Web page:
July 29, 2015
The Central Committee of the ruling party Syriza convenes tomorrow, Thursday, to debate upon the bailout talks. The Political Secretariat decided yesterday, after discussions with PM Tsipras, that its is indispensable for the party to abide by internal rules and give the voice to its members and elected representatives to accept or reject the bailout deal as we know it today. Things are getting even tougher.
The current political balances inside Syriza party favor the Left Platform and its leader Panayiotis Lafazanis, former Minister of Energy and Production, forced to resign during cabinet reshuffle, after having voted against prior actions a couple of weeks ago. In this respect, last Monday, the blog of the Platform, Iskra, celebrated 5 years of operation with a big gathering in downtown Athens, and the participation of leading figures that reject a new bailout, such as the historic figure of the Left and former MEPs Manolis Glezos, MPs Lapavitsas, Stratoulis and Isychos, as well as the former head of Syriza economic policy pepartment Professor Yiannis Milios. All clearly stated that the Greek government should change course and start preparing the plan for returning to national currency and abandon Eurozone.
Topic No. 1: Yes or No to bailout deal?
Syriza members and MPs are heavily confused over the new bailout. While MPs that voted against prior actions during last couple of weeks and reject any prospective deal similar to the previous ones have missed the chance to build a solid camp, big segments of the Greek society and the business world are criticizing the decisions of the government in much bigger and louder way. In other words, what we have observed is that the “political” Syriza is not adjusted with the “social” Syriza, and further, above strict ideological lines, with what Greeks believe regarding the measures and the difficulties of implementing such a bailout deal.
In addition to that, the vast majority of Syriza MPs that voted in favor of prior actions do not believe that this bailout will improve economic and social conditions in Greece. Nonetheless, they all accept that they voted in favor only because they had “no other option”. Here lies the most complicated dilemma that not only Syriza, but the entire political system is obliged to deal with: Can we or we cannot choose other alternatives that will not include such harsh and anti-social measures in order for the country to stand on the ground without facing a freefall?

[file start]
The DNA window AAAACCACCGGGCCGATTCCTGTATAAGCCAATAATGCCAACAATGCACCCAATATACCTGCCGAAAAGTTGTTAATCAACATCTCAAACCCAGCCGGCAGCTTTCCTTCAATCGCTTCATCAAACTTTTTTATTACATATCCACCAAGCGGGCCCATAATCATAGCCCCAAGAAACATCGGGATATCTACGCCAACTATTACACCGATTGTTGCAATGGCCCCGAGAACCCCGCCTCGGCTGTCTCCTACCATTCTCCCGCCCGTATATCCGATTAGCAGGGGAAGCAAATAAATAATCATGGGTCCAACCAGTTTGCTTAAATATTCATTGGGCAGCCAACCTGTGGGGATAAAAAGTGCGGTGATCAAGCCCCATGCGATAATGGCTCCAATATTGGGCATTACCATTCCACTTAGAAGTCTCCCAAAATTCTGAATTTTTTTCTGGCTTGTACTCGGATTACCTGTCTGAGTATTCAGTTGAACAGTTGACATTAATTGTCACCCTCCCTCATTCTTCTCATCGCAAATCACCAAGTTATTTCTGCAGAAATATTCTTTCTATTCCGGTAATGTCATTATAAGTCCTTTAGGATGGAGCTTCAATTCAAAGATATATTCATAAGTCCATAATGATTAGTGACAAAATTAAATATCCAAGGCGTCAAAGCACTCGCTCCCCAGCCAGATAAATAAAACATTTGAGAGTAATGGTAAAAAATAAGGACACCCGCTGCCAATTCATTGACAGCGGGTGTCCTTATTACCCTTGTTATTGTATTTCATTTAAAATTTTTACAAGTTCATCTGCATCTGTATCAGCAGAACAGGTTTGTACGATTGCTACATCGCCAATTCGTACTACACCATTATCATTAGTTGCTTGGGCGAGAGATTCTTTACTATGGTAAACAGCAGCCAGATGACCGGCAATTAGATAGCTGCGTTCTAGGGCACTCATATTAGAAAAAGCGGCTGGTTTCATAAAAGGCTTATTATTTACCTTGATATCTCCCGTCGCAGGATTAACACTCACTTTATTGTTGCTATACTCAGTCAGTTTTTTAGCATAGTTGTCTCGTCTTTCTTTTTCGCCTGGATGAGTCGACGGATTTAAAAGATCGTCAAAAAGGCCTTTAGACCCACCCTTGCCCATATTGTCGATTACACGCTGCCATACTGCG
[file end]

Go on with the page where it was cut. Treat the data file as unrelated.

The answers come from reports of the Central Bank of Greece, various think-tanks in Europe and the United States, and certainly from a part of leftist economists and members of Syriza. The essence of these preliminary studies are expected to be partly discussed tomorrow.
Topic No. 2: Is Tsipras leadership under question?
For the moment, no. And that reflects the majority of Syriza MPs and members. But this “no” is also dependent to what the Prime Minister and his government are planning to do in the coming negotiations, what stance they will keep and finally, whether the alternative proposal to be discussed will prove feasible, credible and gather wide support. PM Tsipras is very popular in Syriza, but this is more attributed with what he had achieved when seated in front opposition and definitely with what his policy and negotiation plan was until July 5th and the referendum. After that day and the 360 change of course of the Greek government in bailout negotiations, his popularity started to decrease – and certain to decrease more in the months to come should the government signs the deal and starts implementing every single measure agreed.
Nonetheless, if discussions prove fruitless tomorrow or if decision is to be reached after an extraordinary Congress to be held in September, we should take for granted that Tsipras leadership will be put into question. Similarly, his leadership and power in the party will be also determined by the outcome of the negotiations and certainly after the developments in the coming Eurogroup Summits.
Topic No. 3: Should I stay or should I go now?
The members of the Left Platform are categorically against the partition of the party. They have no plans – for the moment- to leave Syriza or create a new political movement. They know and feel they are the ones that have built Syriza all these years since late 1980s (i.e. after split with Communist Party), and they want to abide by the program of Syriza as announced last September 2014 in Thessaloniki, and the outcome of the referendum held early this month. And therefore, they ask PM Tsipras to respect both lines -the political program of the party and the decision of the majority of the Greek people in the last referendum.
What is interesting enough is the fact that those MPs and members rejecting this bailout deal do not consist of a solid and homogeneous camp, but rather a group of people with different backgrounds. This might be tricky for the cohesion of the camp, but also literally helpful for Syriza altogether should the next days and weeks efforts are put to re-address all prior actions that have been voted so far and re-assess the general negotiation plan towards the final bailout talks.
To contact the author Dimitris Rapidis:
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